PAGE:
PMC referred us to one of their preferred veterinary clinics, SAH (Southern Animal Health), Dr Karin Davids offered to do Chloe’s surgery for $3,000, which was a significant saving for us, still not within our reach, but cheaper nonetheless.  We did some research into Dr Karin and found that her portfolio was very impressive and we thought that she would be able to carry out Chloe’s surgery and that Dr Karin was Chloe’s best chance. After we made contact with SAH, they explained all the pro’s and con’s of the surgery, more specifically that this surgery was very rare in such a small animal and that it came with some very significant risks. It was also brought to our attention that SAH had a new program called AAVS (Advanced Affordable Veterinary Services), that delivers a 33% discount for low income earners to help with the cost of veterinary care and surgeries.  This brought our total cost down to $2,000, this was now an achievable scenario for us and we could now afford to have Chloe’s surgery and save her life.  We will be forever grateful for everything that SAH and AAVS have been able to do for us, an absolute godsend.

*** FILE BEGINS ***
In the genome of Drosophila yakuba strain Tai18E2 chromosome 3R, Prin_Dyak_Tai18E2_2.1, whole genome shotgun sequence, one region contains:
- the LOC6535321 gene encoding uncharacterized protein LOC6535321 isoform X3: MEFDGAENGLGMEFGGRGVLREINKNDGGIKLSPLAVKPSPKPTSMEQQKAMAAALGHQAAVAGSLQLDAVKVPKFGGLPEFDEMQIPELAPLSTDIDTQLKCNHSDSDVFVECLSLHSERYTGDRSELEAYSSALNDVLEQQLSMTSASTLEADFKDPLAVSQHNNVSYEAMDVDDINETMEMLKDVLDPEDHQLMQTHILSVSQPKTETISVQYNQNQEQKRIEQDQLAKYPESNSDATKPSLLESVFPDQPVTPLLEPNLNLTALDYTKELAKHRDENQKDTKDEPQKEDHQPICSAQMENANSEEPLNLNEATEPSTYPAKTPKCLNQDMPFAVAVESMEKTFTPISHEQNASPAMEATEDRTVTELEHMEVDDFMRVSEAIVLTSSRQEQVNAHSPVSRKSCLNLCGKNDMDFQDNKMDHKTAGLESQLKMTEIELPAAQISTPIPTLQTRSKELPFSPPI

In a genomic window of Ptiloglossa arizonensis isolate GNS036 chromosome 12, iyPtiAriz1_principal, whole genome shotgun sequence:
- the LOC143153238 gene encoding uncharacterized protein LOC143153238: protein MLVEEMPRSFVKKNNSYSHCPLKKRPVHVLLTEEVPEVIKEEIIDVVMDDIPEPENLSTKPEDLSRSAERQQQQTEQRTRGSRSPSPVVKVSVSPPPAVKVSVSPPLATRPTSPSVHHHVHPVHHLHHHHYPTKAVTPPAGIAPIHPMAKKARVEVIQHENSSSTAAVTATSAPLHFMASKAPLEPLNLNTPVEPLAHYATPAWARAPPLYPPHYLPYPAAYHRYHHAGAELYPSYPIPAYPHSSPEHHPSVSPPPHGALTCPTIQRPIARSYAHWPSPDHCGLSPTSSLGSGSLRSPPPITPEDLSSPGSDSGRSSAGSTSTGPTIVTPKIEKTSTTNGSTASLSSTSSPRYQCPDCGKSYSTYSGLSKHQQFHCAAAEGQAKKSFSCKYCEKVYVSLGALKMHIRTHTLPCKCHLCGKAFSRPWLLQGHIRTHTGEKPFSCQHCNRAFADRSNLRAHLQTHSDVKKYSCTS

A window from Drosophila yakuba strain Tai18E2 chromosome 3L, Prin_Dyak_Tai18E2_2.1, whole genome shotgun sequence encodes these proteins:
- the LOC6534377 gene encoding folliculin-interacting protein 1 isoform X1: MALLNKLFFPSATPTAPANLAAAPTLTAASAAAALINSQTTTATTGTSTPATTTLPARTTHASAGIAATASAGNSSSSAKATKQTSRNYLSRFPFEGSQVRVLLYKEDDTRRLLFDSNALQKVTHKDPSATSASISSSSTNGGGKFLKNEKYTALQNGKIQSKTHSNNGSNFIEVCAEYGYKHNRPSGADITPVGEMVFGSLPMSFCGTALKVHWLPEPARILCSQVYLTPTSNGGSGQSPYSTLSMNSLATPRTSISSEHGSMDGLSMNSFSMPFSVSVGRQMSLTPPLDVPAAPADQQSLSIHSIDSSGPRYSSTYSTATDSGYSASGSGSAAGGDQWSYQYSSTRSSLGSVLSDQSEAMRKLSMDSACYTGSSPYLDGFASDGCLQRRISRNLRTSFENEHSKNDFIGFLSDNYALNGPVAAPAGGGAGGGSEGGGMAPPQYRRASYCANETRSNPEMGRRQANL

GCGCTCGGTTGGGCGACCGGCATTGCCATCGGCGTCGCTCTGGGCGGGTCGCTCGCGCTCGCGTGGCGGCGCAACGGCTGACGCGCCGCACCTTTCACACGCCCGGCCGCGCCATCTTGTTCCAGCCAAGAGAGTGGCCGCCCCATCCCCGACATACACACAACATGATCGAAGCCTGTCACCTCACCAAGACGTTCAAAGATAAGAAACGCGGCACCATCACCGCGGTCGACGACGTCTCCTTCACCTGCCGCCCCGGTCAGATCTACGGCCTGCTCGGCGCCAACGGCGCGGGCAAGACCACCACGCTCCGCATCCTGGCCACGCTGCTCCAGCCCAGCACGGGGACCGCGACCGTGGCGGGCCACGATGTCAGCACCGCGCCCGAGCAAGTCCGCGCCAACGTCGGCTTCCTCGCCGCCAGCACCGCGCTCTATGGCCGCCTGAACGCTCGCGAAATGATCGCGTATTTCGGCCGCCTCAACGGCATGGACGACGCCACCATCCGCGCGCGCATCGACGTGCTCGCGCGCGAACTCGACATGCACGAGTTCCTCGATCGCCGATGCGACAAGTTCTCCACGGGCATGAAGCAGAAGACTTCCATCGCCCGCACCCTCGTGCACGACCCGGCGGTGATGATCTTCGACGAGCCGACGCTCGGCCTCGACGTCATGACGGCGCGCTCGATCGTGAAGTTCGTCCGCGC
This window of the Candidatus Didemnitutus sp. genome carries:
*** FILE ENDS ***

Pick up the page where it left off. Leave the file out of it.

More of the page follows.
After Chloe’s surgery was carried out and she was recovering at SAH, we received a call from PMC that they were also going to pay $1,000 towards Chloe’s surgery. Chloe came through the surgery and we were shown a video of Chloe eating ravenously just 5 hours post surgery, this was very welcome news for us and we were very excited for Chloe’s future.
Chloe is now at home and is almost fully recovered from the surgery and the trauma that she had experienced since the initial diagnosis. To say that we are very happy with the outcome would be the understatement of the year, we are now looking forward to a long a happy life for Chloe.

With thanks,
From Leon